Matthew Eaton is the Senior Manager for Responsible Sourcing at VMware, a leading provider of multi-cloud services for all apps, enabling digital innovation with enterprise control. At the heart of everything VMware does lies the responsibility and the opportunity to build a sustainable, equitable, and more secure future for all.
Tell us about your career path.
I’ve worked in three completely different industries, approaches, and supply chains in my career so far. I graduated from college just as the economy was slowing down in the mid-2000s and wasn’t sure what I wanted to do, or what was most important, how I would be able to move out of my mom’s house. I got a job on the supply chain team at an aerospace and defense company through a family connection, and unexpectedly I really liked it! I worked in many different parts of the company before transitioning to the strategic sourcing team for a ski company, and now I’m in the technology industry. When I started at VMware, I was a sourcing manager, overseeing all strategic consulting spend, supporting sales go-to-market, finance operations, and a few other areas. I’m now a Senior Manager for Responsible Sourcing, focusing on driving Environment, Social, and Governance (ESG) into our supply chain.
What are you most proud of in your work?
In June 2020, I led a meeting on the importance of allyship, both because it was Pride Month and in reaction to the social and racial unrest happening around the country. It was a very vulnerable moment for me, but also really a breakthrough experience.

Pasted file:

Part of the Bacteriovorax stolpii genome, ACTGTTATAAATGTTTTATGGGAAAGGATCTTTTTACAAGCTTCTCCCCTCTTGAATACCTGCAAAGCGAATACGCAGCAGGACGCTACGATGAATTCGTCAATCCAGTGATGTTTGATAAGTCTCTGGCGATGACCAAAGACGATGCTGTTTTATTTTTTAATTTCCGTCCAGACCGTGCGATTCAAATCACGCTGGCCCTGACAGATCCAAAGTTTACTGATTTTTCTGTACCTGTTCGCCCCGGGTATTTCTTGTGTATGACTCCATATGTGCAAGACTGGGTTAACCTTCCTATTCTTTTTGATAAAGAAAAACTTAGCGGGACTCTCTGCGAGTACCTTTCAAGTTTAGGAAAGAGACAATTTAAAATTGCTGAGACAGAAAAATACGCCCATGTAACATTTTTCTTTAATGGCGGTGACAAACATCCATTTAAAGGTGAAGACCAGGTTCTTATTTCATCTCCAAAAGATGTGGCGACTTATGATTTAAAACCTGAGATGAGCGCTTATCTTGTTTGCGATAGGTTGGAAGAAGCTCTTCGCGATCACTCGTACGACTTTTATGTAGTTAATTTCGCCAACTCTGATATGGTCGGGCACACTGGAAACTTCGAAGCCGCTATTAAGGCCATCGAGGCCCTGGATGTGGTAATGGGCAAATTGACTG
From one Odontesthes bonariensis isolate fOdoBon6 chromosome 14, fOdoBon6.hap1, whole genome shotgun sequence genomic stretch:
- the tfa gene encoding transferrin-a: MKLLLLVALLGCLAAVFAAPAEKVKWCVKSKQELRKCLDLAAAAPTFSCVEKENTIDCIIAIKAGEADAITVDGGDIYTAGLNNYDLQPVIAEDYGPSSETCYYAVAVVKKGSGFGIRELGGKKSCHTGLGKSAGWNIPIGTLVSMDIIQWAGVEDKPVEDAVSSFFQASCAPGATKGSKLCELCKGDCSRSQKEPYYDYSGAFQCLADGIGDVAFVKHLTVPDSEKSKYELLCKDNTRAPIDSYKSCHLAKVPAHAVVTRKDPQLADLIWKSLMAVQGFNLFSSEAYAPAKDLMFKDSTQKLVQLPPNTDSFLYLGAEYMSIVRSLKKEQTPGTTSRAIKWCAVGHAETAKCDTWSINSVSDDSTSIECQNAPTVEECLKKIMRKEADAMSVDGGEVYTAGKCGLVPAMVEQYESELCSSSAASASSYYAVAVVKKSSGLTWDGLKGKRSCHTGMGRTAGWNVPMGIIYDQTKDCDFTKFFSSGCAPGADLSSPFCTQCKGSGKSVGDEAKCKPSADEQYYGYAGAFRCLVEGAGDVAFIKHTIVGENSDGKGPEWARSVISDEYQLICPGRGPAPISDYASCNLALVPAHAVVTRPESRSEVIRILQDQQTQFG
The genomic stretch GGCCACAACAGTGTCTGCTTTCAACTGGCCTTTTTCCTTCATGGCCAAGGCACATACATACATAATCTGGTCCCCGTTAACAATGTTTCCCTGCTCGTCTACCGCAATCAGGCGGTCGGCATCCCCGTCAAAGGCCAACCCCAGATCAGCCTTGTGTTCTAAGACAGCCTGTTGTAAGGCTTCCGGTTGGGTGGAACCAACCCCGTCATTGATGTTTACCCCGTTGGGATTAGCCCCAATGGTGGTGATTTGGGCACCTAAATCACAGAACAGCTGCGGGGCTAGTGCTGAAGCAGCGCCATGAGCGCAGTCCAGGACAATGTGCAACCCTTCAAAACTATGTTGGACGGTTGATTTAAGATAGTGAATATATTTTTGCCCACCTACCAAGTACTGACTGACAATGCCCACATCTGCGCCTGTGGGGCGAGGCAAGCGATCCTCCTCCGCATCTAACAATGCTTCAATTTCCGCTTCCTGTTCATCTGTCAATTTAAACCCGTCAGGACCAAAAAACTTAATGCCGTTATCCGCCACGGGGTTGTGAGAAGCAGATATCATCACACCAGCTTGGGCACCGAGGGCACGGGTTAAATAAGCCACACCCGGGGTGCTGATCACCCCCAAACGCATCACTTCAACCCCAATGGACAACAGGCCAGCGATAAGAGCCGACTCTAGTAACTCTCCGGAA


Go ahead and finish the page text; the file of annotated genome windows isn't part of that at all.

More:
This spurred a conversation with my boss and helped me recognize that I wanted my role to be more directly tied to impacting people and the planet. That was the genesis for what is now the program that I lead. Our mission is to drive responsible sourcing practices that prioritize sustainability, equity and trust and support VMware’s commitments to the planet and all its inhabitants. This new role would never have come about if I hadn’t been fully authentic in those conversations and spoken up about leveraging our dollars to drive change.
How does climate factor into your role?
Before I transitioned into this role, we didn’t have programs that prioritized suppliers with diversity, accessibility, or climate initiatives. Our Environment, Social, Governance (ESG) team was asking our suppliers to disclose their emissions to us through CDP Supply Chain, but there was very little traction with suppliers responding.
I launched our Responsible Sourcing program, which centralized all supplier-facing ESG requests, and because suppliers already have relationships with the sourcing team, we were able to improve the response rate. And I think this is the main key to success when engaging suppliers because I was very well positioned to have discussions with suppliers about our commitment to climate because I’m already talking to them about their future business with us, which they’re always interested in expanding. I tell suppliers that to continue to work with VMware in the long term, we need them to be aligned with our corporate values and with the public commitments we’re making about being net zero and reducing the emissions in our supply chain.
What advice do you have for others who want to drive change within their companies?